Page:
Likely the engine is dead or soon will be. The sails could be useable albeit in need of some patio magic.

The ply bulkheads don't go down to the bottom, they meet an internal moulding at about a foot above the bilge (T'Cap'n knew that water would get in eventually.)

Bleach is great for black mould. Patio magic great for the outsides.

They all need new headlining. Just replace with something quick and cheap.

If the loo is broken, buy a bucket.

Considering all that, with the £800 they are offering to pay you to take it away, it should be just about worth taking on...
 

ashtead

Well-known member
Joined
17 Jun 2008
Messages
2,733
Location
Surrey and Gosport UK
Won’t the splayed keels cost a bit to fix the OP ? New rigging ? How much would he have to pay crew Unless he intends picking up in France who might be tempted to voyage across the channel in this project boat. Clearly for someone who doesn’t work and has no social life it would certainly keep you busy over winter though.
 

GTom

Active member
Joined
12 Jun 2017
Messages
994
Hi all.
looking for what everyone thinks. I went to look at a centaur yesterday which is on offer local to my cruising ground and in a yard where it can stay for a while to complete works. Problem is I don’t know if it’s too much work. The exterior is in good condition apart from cleanliness as you can see in the photos, problem is inside. There is water in the bilges up to the bottom of the engine and thus is coming above the cabin sole at the bottom of the cabin steps. The interior mainly needs tlc apart from that. The headlining In the forward cabin needs doing but the main cabin has been replaced with wooden panels which are rotten. I didn’t manage to get a good look at the keel stubs. I believe it is a later one with square forward portholes and shrouds in front of the windows, but with skegless rudder.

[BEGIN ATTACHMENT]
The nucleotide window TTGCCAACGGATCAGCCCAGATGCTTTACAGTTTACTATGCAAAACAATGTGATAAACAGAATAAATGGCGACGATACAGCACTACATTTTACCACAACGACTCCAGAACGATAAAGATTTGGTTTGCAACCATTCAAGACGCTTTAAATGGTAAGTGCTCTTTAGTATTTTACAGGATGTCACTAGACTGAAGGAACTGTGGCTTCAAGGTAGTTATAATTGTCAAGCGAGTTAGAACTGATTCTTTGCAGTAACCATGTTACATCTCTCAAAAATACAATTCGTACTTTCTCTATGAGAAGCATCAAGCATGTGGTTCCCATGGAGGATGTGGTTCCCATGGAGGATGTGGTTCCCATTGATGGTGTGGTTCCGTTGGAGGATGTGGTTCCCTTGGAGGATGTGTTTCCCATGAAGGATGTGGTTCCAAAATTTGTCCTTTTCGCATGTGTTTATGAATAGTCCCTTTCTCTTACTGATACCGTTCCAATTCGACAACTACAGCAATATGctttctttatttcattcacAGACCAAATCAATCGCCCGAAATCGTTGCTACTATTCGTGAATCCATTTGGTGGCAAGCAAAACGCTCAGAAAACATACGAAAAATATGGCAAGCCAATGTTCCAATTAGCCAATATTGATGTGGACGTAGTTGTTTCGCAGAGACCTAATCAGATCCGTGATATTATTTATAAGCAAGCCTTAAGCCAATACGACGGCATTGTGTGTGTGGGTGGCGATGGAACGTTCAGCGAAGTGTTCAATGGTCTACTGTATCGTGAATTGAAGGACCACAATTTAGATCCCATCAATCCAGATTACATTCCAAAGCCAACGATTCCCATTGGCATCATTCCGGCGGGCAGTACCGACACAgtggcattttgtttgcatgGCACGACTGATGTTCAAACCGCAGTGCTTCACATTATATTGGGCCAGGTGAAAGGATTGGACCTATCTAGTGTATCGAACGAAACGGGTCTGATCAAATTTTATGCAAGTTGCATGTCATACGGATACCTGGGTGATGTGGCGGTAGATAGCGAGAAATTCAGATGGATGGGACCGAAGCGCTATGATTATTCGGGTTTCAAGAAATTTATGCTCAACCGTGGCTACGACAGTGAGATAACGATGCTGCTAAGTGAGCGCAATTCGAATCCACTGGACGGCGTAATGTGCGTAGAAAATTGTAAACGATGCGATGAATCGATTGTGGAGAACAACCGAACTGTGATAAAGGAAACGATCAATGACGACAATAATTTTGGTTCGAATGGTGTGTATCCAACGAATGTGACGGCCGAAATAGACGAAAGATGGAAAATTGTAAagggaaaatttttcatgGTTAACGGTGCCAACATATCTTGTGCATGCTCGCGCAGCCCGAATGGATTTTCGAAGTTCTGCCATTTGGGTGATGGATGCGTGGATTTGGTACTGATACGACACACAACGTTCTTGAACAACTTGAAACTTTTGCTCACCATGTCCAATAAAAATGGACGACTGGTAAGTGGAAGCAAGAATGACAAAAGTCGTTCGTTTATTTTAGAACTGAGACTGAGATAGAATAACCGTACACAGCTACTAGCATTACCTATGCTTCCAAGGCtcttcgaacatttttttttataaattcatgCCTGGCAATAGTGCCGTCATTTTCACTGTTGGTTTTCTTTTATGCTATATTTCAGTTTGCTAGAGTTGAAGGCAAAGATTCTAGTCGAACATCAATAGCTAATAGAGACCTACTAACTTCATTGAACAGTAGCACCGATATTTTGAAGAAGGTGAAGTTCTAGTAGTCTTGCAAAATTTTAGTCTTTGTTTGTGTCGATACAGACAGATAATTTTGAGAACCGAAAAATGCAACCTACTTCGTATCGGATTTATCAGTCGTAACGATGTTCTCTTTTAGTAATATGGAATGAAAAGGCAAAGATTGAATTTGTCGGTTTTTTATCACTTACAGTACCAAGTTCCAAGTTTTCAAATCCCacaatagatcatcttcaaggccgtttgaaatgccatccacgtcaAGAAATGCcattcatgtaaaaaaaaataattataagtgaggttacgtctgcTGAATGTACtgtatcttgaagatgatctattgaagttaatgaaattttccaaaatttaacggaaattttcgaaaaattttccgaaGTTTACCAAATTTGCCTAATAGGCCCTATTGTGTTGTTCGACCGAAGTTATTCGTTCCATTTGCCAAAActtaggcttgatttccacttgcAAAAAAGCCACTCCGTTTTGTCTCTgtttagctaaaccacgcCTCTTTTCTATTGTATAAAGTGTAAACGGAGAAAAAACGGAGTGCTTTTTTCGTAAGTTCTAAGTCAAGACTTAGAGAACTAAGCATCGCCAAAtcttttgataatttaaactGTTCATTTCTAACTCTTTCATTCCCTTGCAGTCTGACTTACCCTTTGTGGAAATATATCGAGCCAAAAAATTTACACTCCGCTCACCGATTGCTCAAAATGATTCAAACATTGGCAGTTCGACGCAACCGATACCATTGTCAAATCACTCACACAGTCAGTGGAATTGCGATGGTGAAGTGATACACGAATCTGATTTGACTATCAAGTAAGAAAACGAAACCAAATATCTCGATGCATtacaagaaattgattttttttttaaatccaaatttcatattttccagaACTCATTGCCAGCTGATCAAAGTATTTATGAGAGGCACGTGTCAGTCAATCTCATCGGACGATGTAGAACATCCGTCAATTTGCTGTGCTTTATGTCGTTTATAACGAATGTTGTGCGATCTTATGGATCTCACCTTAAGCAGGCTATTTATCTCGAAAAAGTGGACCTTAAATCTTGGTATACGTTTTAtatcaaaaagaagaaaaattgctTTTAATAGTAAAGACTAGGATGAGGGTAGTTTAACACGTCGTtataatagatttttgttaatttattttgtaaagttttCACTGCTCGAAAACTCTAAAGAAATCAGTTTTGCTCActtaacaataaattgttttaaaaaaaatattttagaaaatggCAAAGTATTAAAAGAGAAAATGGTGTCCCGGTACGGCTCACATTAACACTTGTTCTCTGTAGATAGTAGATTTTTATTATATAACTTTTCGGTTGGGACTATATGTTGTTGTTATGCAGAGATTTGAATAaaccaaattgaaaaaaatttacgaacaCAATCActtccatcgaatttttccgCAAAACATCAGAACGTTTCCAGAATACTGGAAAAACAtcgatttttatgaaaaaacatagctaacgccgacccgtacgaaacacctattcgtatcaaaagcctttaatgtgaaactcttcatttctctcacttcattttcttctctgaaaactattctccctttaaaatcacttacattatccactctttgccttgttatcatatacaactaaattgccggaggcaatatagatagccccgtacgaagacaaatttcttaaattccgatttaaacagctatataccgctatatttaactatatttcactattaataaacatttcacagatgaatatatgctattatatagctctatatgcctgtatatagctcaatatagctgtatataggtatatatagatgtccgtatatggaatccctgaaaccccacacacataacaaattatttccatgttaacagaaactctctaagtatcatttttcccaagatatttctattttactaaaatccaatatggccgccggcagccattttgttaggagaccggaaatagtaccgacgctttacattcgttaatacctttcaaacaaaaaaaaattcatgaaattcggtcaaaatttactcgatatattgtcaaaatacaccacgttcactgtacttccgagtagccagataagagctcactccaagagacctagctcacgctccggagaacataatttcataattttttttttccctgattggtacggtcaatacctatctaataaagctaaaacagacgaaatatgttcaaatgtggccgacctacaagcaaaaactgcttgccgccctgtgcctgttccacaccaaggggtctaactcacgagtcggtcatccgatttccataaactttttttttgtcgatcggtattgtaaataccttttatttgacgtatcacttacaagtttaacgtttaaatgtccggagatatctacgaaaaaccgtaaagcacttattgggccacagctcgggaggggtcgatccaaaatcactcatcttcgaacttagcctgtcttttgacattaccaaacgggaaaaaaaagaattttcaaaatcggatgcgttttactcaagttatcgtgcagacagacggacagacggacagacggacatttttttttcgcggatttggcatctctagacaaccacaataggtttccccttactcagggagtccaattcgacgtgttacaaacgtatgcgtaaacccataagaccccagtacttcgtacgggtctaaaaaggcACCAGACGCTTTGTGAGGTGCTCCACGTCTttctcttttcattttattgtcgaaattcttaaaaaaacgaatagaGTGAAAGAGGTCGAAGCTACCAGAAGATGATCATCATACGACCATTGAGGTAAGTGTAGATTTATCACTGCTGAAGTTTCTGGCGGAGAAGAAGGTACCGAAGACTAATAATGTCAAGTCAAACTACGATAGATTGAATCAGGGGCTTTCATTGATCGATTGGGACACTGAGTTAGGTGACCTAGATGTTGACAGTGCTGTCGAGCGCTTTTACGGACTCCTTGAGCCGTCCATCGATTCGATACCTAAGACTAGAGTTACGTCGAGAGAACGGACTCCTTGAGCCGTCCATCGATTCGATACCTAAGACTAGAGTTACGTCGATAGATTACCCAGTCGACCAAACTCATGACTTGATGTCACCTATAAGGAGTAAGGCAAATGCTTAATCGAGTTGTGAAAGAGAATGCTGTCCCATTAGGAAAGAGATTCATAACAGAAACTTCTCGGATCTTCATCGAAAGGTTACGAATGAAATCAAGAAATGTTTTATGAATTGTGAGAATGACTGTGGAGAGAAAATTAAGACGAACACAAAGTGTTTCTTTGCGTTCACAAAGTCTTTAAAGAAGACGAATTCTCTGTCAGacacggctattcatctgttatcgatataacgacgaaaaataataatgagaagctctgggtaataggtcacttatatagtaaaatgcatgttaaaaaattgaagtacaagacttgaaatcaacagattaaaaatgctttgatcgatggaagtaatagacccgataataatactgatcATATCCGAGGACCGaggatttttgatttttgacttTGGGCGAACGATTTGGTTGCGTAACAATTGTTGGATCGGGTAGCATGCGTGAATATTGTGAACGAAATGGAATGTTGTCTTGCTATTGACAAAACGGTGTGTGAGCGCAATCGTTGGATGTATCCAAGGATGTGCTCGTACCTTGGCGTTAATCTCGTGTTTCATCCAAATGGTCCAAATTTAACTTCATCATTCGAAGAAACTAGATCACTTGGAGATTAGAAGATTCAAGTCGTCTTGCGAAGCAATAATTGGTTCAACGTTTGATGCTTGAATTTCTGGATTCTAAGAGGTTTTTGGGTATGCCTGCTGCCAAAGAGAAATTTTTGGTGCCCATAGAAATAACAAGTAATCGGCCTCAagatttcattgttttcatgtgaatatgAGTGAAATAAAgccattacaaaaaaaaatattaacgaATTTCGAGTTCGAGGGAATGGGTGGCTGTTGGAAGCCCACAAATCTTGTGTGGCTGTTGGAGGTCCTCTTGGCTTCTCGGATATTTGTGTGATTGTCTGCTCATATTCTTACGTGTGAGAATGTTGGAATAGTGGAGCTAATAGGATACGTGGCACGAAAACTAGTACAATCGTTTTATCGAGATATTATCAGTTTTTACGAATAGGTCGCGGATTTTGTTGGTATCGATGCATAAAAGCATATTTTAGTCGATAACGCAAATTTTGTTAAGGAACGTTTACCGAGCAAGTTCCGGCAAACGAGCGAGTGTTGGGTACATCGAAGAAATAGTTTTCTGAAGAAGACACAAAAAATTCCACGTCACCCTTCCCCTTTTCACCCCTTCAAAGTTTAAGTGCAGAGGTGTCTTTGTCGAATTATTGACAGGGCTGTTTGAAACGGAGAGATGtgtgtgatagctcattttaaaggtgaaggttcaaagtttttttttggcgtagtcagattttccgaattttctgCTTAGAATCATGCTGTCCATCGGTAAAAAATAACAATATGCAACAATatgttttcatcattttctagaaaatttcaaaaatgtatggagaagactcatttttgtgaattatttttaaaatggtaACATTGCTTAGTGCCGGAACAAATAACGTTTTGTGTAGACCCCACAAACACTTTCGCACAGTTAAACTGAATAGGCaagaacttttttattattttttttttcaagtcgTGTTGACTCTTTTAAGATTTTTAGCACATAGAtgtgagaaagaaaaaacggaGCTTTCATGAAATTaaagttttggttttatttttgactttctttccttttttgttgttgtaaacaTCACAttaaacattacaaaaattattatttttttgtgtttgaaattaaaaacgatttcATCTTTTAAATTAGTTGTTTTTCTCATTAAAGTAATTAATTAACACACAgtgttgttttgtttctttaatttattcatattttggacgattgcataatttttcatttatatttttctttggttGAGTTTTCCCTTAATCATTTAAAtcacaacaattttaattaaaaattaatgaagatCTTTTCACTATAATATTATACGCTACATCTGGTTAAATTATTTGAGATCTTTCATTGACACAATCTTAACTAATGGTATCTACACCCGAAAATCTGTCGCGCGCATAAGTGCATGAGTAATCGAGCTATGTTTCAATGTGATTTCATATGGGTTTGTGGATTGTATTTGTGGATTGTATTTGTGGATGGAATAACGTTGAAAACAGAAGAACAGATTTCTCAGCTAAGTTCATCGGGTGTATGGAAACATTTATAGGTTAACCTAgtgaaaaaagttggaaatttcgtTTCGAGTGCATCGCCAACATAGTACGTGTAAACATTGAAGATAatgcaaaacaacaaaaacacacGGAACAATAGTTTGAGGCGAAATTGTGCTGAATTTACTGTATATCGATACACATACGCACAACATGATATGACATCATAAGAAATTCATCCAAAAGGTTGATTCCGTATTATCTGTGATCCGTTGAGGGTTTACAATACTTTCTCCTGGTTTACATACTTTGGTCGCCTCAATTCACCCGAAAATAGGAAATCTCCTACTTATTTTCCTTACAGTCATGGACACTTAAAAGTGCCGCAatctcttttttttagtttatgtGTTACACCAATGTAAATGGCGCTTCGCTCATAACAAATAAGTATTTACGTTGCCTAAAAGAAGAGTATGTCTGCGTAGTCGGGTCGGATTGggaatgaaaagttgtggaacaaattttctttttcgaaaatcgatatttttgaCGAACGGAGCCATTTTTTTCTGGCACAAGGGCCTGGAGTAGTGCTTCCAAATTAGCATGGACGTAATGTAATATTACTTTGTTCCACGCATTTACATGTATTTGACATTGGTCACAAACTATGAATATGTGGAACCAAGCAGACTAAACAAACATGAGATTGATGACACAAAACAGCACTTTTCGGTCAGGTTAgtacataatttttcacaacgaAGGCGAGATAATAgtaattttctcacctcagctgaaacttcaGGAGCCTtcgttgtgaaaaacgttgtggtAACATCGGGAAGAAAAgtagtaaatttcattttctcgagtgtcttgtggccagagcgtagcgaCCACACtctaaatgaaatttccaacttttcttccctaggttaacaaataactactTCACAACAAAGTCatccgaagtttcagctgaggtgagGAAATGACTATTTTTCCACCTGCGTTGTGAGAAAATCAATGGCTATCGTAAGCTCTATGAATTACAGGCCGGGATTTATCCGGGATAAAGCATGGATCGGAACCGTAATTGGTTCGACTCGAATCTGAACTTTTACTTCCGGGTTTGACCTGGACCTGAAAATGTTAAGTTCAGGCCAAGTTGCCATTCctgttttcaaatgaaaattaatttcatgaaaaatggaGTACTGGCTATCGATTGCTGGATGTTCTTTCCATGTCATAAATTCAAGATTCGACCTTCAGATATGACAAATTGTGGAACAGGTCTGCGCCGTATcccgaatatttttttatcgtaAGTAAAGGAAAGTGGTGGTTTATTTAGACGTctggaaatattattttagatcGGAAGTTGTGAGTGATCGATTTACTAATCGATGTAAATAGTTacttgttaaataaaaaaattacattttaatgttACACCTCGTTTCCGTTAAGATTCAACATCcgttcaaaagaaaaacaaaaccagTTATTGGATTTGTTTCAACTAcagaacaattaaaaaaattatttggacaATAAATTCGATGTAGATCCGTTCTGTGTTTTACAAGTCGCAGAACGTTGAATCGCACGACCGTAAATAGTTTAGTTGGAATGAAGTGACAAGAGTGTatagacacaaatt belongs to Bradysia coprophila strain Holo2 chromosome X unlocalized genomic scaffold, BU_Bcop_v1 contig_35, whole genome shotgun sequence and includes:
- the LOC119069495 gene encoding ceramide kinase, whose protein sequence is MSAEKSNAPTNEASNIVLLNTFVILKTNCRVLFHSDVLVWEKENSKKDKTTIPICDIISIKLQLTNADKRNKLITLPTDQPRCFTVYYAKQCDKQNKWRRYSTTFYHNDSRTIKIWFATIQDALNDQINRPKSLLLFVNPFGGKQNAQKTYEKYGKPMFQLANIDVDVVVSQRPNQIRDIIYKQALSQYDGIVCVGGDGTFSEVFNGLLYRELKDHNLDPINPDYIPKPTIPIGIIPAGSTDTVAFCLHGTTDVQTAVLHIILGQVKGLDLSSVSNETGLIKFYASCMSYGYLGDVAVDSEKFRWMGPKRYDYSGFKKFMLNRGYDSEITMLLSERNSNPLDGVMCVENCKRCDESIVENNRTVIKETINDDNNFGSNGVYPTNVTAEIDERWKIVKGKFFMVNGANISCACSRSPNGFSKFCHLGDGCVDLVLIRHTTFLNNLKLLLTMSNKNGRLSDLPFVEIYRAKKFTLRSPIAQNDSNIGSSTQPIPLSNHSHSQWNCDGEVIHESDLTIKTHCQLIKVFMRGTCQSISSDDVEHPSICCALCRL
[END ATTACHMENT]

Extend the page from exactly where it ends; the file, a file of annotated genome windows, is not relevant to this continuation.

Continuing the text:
I’ll try to upload a video of the interior soon. View attachment 100532View attachment 100533View attachment 100534View attachment 100536View attachment 100537
Way too much work. Of course, everything can be restored, question is if you want to put 4-5times the money that buys a centaur which is in good working order. Apparently needs a new engine (even second hand £2k+), lots of woodwork (easily another £2k), new sails, new standing and running rigging and likely countless things we can't see here. An important issue with centaurs is the week keel-design, saw one sunk for this reason in Bangor last year.
 

oldharry

Well-known member
Joined
30 May 2001
Messages
9,125
Location
North from the Nab about 10 miles
Reality is, are you looking fro a boat to work on, or a boat to sail in? Restoration is a happy if expensive pastime. If restoration is your hobby then its well worth while, and you willl end up with a £6k+ boat. The difference will be that you will KNOW that everything is right on it. The average £5k Centaur is well able to hide nasty and expensive faults, like an unreliable engine, corroded mast (you cant really tell till you take the S/S fittings off and find a large hole underneath where the ally has burned away - dont ask!), corroded rig fastenings, and other such comical and expensive delights in older used boats.

But if you want to go sailing next year, then a cheap boat is no longer the point to start.

This raises the wider question of what we do with the waste from 60 years of volume produced GRP hulls. Wooden counterparts will just gently return to nature. Its a sobering thought that theGRP from almost every one of those boats will still be somewhere in the environment in 500 years time - whether in landfill, rolling round the seabed making novel new homes for marine life, or - where? Because the material will still be here if we cant find a way of recycling them.

I did hear that minced grp makes very good roadbuilding material. Not cost effective yet, but?